Things to Do in Oahu - page 4
Set on Oahu’s famous north shore just minutes from world-class surf, funky Haleiwa is the Hawaiian antithesis of urban Honolulu. Gone are the brand-name glamorous stores of Ala Moana Mall, and enter the small, locally-owned boutiques with tanned and beautiful staff. Surfboards poke from the back of trucks that cruise the two lane roads, and boardshorts, bikinis, and rubber slippers are the de facto outfit of choice. Haleiwa, however, has two different moods—and they change with the time of year. In spring, summer, and early fall, Haleiwa is a sunny, laidback beach town where where you can start the day with a shark diving tour and finish with a barbecue at the beach. The waves are flat, the skies are blue, and you’re fare more likely to pack a snorkel than a surfboard or boogie board to the beach.
In winter, however, the entire surf world descends on Haleiwa and the buzz in the air is electric.
Hawaii’s most populous island is home to big-name attractions like Pearl Harbor, Waikiki, the Polynesian Cultural Center, Dole Pineapple Plantation and Diamond Head. Check out these sites on a shore excursion, or get out on the water with a submarine tour or surfing lesson. If you want to explore Honolulu and the surrounding area on your own, rent a scooter to travel around in style.
Named after Hawaii’s legendary surfer and the official “Ambassador of Aloha,” this Waikiki Beach was voted “Best Beach in America” in the 2014 rankings. Dozens of palm trees spring from the sand to provide natural shade from the sun, and young children love splashing and lounging in the protected saltwater lagoon. The ocean here isn’t nearly as busy as at the main Waikiki Beach, and since the offshore reef manages to break up the waves, inflatable rafts meant for lounging in the sun replace surfboards, SUP boards, and canoes.
When standing on the wide, white sand beach, iconic Diamond Head looms to the left on the far side of Waikiki. To the right, the Ala Wai Boat Harbor houses mariners from all across the Pacific, and the famous Hilton Hawaiian Village Resort lines the entire shoreline. The beach—as you can imagine—is very popular, so it’s a good idea to arrive early and stake out a good patch of sand.
Set amid palms in lush mountain-side park in busy Waipahu and not far from the former site of the Oahu Sugar Company, Hawaii Plantation Village is a showcase of the lives of Hawaii’s diverse sugar plantation laborers. Once a major industry in the islands, drawing local Hawaiian and immigrant workers from Japan, Korea, the Philippines, Portugal, China and Puerto Rico, sugar plantations were both places of employment and proving grounds for cultural fusions—traditions, celebrations, food—that shape the islands to this day.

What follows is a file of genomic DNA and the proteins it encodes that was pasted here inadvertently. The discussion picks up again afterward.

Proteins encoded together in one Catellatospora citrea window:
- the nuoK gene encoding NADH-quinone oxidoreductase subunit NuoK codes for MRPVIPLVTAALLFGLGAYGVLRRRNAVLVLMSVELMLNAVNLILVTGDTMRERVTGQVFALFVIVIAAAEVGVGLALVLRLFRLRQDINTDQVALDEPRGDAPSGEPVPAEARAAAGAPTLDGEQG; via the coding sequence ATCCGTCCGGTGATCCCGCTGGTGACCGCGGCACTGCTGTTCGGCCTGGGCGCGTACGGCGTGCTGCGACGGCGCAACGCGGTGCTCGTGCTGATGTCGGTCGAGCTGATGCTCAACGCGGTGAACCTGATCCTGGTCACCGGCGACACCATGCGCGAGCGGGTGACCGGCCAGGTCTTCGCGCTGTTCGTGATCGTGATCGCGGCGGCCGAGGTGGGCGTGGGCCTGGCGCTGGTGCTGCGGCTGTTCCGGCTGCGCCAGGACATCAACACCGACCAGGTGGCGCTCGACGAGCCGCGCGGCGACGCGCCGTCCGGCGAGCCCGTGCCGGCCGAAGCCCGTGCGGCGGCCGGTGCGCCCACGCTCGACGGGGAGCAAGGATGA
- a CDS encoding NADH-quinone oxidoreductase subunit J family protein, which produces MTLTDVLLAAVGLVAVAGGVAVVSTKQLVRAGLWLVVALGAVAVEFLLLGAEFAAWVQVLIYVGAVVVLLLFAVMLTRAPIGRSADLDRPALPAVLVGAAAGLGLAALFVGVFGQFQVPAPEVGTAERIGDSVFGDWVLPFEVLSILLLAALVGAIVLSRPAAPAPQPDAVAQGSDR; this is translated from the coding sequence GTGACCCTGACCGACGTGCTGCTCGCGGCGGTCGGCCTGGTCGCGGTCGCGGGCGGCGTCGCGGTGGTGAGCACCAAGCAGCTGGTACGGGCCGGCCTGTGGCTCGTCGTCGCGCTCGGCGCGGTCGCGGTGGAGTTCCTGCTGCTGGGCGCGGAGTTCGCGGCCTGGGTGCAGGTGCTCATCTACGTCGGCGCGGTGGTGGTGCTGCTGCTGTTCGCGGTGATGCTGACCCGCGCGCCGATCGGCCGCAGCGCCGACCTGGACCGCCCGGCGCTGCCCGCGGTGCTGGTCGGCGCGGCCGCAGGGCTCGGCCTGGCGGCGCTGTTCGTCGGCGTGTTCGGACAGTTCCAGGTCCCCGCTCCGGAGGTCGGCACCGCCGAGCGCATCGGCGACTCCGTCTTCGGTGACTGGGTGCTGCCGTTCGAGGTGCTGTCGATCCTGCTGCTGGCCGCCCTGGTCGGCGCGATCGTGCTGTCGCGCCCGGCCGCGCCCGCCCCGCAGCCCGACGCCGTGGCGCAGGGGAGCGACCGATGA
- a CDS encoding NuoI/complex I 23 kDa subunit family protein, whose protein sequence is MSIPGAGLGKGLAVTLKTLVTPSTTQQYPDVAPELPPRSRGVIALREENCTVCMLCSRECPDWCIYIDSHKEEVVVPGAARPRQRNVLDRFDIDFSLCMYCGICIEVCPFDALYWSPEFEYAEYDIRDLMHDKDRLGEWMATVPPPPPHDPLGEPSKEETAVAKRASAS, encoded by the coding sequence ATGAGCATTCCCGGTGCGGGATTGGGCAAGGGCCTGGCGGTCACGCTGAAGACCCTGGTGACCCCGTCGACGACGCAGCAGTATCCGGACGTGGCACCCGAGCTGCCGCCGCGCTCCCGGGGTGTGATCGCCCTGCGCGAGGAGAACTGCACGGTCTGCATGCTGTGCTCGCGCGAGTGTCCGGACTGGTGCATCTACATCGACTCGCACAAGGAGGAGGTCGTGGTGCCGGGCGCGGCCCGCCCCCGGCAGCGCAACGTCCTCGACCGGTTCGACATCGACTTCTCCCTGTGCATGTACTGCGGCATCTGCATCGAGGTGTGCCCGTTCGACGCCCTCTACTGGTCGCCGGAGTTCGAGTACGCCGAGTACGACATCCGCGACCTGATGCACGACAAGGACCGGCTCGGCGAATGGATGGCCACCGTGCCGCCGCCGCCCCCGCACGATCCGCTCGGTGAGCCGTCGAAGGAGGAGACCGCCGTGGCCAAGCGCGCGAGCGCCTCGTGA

Hawaii Plantation Village is comprised of 25 buildings built or moved onsite and styled as they would have appeared on plantations throughout the state between 1890 and 1950. A wander through the open-air dormitories, social halls, plantation store, barber shop or bathhouse can feel like you're stepping into a ghost town whose residents may return from the fields at any moment.
He'eia State Park is located on Oahu's eastern shore, right on the popular Kaneohe Bay. The park covers about 18.5 acres, with one side on Kaneohe Bay and not far from the town of Kaneohe. It's between the He'eia Fish Pond and a small harbor called He'eia Kea. There are picnic facilities, including some with covers, and walking trails.
From He'eia State Park, you can see not only Kaneohe Bay but also the Ko'olau mountains. There are sometimes walking tours available, as well as kayaking and snorkeling tours and occasionally classes on canoe building.
For an island that’s only 28 acres, Coconut Island has a grandiose history that belies its tiny size. Originally used by Native Hawaiians for traditional fishing and farming, this palm-covered islet in Kane’ohe Bay would eventually be purchased by Christian Holmes—heir to the Fleischman yeast fortune. In addition to expanding the island’s size from 12 to 28 acres, Holmes built everything from a saltwater swimming pool complete with a slide and diving board, to a private residence with outdoor bars and a collection of exotic animals.
After Holmes’ death in 1944, troops stationed at Kane’ohe Marine Base would use the island as a recreation retreat between their tours of duty. It would be purchased by another private family, host a long list of celebrities and future or former presidents, and even feature on the opening scene of the TV show, Gilligan’s Island.